50% would be nice though.
The greatest growth of american middle class was when we taxed corporations around 50%.
The corporate income tax serves three important functions. First, it raises a significant amount of revenue for the federal government—$242.3 billion in fiscal 2012, or almost 10 percent of total federal revenues. However, the corporate income tax is less important now than in the 1950s, when it accounted for about 30 percent of total revenues.
Second, the corporate income tax contributes to the overall progressivity of the tax system to the extent that the corporate tax burden falls on capital. While some recent research has estimated that most or all (in some cases over 100 percent) of the corporate tax burden falls on labor (e.g., Hassett and Mathur 2010), other evidence suggests that these findings are not robust to alternative specifications and do not address many of the theoretical issues associated with the burden of the corporate income tax (e.g., Gravelle and Hungerford 2008; Clausing 2011–2012; Clausing 2013). Many tax policy analysts and government agencies distribute the majority of corporate tax burden to capital (between 75 percent and 82 percent).3 Consequently, it is safe to say that the corporate income tax contributes to the progressivity of the overall tax system.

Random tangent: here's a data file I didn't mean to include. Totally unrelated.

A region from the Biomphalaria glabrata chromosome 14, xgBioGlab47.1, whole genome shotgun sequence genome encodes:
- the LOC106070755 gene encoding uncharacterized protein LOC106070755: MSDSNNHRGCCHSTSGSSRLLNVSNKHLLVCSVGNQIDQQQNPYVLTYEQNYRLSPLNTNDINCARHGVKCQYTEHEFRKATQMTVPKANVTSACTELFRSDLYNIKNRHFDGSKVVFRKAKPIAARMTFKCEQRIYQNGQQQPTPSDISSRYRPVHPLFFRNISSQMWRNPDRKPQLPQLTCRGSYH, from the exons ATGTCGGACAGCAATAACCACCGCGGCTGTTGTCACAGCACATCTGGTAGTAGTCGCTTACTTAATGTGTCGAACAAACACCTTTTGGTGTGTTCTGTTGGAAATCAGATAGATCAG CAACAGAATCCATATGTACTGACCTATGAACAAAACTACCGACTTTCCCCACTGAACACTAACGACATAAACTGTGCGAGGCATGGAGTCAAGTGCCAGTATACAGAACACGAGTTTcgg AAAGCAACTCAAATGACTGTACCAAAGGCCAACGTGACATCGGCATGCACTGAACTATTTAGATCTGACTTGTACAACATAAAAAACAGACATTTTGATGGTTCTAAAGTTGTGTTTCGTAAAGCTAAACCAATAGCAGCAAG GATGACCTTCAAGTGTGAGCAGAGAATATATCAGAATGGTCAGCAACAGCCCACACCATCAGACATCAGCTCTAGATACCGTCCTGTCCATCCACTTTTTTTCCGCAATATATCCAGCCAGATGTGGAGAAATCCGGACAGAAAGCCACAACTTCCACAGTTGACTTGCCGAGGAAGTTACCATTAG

Third, the corporate income tax serves as a backstop to the individual income tax because it precludes using the corporation as a tax shelter for high-income taxpayers. Gravelle and Hungerford (2008, 422) note that if there were no corporate tax, “high-income individuals could channel funds into corporations and, with a large part of earnings retained, obtain lower tax rates than if they operated in partnership or proprietorship form.”
This is from 2012. The rate under trumps tax cuts are now 21%. None of which has trickled down in the form of wage growth or additional benefits.